The only reasonable argument is that a FF photographer could buy a 300mm F4 lens and shoot at a higher ISO to compensate for the loss of lens speed because as a general rule the latest FF sensors are less noisy than their FT counterparts.

FF sensors are not "less noisy". Instead, what happens is that the larger aperture diameter of FF lenses projects more light onto the sensor for a given shutter speed, and it is this greater amount of light falling on the sensor, not the sensor itself, that makes FF less noisy.

Gee whiz. Give up! FF sensors using a certain design/technology are less noisy than smaller format sensors with equivalent photosite count and design/technology BECAUSE their photosites are larger and therefore collect more photons and so need less amplification of signal (which introduces noise).

You are, of course, completely and totally wrong. Take a pic of a scene with the same camera and lens at 50mm f/2.8 1/200 ISO 3200 and 100mm f/2.8 1/200 ISO 3200. Crop the 50mm photo to the same framing as the 100mm photo and display them both at the same size.

So, we're using the same f-ratio, the same shutter speed, the same ISO, the same pixel size, and the same sensor tech. Which photo is more noisy and why?

They have the same per pixel noise.  The photo that is enlarged will magnify the noise.  So what?  That just supports my argument.  Why can't you see that?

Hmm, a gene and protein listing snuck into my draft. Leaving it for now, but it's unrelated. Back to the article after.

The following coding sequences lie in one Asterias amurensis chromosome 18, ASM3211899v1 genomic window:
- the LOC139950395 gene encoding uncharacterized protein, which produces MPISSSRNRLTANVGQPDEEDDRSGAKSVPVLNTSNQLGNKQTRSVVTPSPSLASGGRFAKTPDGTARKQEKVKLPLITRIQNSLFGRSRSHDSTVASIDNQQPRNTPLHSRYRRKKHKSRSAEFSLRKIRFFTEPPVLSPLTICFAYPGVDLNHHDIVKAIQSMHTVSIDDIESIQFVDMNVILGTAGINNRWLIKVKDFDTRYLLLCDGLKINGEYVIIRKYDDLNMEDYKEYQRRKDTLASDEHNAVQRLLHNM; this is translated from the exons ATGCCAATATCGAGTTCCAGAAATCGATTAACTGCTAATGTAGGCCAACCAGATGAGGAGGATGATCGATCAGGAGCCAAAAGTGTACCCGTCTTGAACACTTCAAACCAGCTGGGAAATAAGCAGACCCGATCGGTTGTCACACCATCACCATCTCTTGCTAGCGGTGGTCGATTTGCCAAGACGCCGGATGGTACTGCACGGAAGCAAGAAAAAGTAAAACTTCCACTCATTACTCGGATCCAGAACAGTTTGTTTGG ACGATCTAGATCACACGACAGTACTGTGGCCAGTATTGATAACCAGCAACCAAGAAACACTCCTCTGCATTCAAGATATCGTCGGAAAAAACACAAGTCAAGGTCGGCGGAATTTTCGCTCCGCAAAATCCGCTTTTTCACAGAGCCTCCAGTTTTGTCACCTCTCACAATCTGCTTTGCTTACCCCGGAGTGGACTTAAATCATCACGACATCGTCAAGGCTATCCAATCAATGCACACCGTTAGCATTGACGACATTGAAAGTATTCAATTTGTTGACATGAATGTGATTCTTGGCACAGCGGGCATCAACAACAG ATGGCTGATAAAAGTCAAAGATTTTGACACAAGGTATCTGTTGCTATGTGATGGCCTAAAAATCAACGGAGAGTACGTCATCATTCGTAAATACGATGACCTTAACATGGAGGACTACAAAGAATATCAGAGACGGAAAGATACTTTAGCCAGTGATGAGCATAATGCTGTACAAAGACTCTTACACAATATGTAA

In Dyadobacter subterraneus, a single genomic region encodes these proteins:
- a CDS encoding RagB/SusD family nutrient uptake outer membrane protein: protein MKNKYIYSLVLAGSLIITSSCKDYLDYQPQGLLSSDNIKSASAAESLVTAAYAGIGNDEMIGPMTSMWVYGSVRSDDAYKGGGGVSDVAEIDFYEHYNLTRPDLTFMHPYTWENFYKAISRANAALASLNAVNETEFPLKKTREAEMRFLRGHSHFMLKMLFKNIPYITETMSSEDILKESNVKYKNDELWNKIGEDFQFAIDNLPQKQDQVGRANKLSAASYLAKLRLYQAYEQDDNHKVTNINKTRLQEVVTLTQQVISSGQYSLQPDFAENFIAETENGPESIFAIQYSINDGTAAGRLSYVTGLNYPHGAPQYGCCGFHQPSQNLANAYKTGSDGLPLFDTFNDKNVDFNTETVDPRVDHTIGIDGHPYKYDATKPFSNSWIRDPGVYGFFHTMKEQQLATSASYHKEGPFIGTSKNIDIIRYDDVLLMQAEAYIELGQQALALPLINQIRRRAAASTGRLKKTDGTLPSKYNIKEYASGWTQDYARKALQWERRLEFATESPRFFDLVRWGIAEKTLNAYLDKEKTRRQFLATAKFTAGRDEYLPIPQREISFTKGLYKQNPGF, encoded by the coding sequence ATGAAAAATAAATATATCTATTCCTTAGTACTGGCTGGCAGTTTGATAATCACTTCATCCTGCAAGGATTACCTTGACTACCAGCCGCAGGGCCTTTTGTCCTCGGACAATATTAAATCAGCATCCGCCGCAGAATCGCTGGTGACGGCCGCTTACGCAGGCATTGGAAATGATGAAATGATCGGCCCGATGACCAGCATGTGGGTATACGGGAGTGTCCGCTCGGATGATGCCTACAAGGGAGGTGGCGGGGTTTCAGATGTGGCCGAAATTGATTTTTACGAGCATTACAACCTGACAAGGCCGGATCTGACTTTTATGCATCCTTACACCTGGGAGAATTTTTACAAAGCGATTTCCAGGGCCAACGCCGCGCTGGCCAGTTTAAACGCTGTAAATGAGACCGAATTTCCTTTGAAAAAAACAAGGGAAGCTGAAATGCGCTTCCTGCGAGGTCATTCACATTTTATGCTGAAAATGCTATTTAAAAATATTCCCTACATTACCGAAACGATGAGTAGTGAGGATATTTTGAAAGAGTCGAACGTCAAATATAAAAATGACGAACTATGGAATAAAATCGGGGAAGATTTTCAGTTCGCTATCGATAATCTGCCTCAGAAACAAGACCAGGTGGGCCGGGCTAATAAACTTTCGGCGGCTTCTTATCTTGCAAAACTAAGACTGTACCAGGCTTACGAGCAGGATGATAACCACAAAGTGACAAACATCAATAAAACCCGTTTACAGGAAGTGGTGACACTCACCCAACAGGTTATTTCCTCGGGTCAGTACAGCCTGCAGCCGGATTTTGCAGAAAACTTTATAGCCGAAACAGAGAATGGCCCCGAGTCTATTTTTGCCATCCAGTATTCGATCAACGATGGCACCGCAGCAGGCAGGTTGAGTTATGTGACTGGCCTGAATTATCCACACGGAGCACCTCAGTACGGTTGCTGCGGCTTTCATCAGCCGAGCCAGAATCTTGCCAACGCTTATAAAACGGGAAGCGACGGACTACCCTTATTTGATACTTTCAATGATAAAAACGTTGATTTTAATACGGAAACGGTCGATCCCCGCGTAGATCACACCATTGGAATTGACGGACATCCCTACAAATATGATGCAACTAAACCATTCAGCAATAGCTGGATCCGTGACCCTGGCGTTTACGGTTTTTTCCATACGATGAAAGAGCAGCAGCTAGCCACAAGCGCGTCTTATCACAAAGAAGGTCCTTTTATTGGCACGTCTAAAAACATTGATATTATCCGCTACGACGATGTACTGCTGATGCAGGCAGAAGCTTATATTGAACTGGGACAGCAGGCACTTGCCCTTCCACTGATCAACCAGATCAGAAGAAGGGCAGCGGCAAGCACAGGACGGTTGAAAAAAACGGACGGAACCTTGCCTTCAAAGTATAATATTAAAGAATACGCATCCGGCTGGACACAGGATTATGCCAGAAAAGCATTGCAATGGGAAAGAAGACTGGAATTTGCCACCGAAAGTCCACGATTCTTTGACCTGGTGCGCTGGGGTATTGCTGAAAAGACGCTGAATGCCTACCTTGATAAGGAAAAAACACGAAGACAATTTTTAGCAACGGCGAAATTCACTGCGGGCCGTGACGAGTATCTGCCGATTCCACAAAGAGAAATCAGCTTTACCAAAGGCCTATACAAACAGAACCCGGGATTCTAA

Basic physics!

It is, but you insist on ignoring it.

No I'm not you are ignoring it.

The light hitting the sensor per unit are is THE SAME. Because the area of the sensor is larger the amount of light IN TOTAL is larger as it's unit area is larger. The larger aperture allows more light spread not more intense light!!!!

Exactly. And more light on the sensor means less noise.

It is important to note that the DOF will be not be equivalent and I have always agreed on that.

What you, and 99% of the people on this forum, fail to understand is the relationship between the relative aperture (f-ratio), the virtual aperture (entrance pupil), the amount of light per area falling on the sensor (exposure), and the total amount of light collected by the sensor, and how these quantities relate to both noise and DOF.

I understand. You don't.

That's what Creationists say to people explaining Evolution to them.

Irrelevant as usual.

You, and those like you, would do well to make an effort to understand these things, rather than simply chanting "F2=F2!!!" with religious fervor, having no real understanding about how and why things are the way they are.

Mate. Go back to school.

To teach people like you? How much will I be paid?

To learn to understand what people are actually telling you.  You have a very big problem there.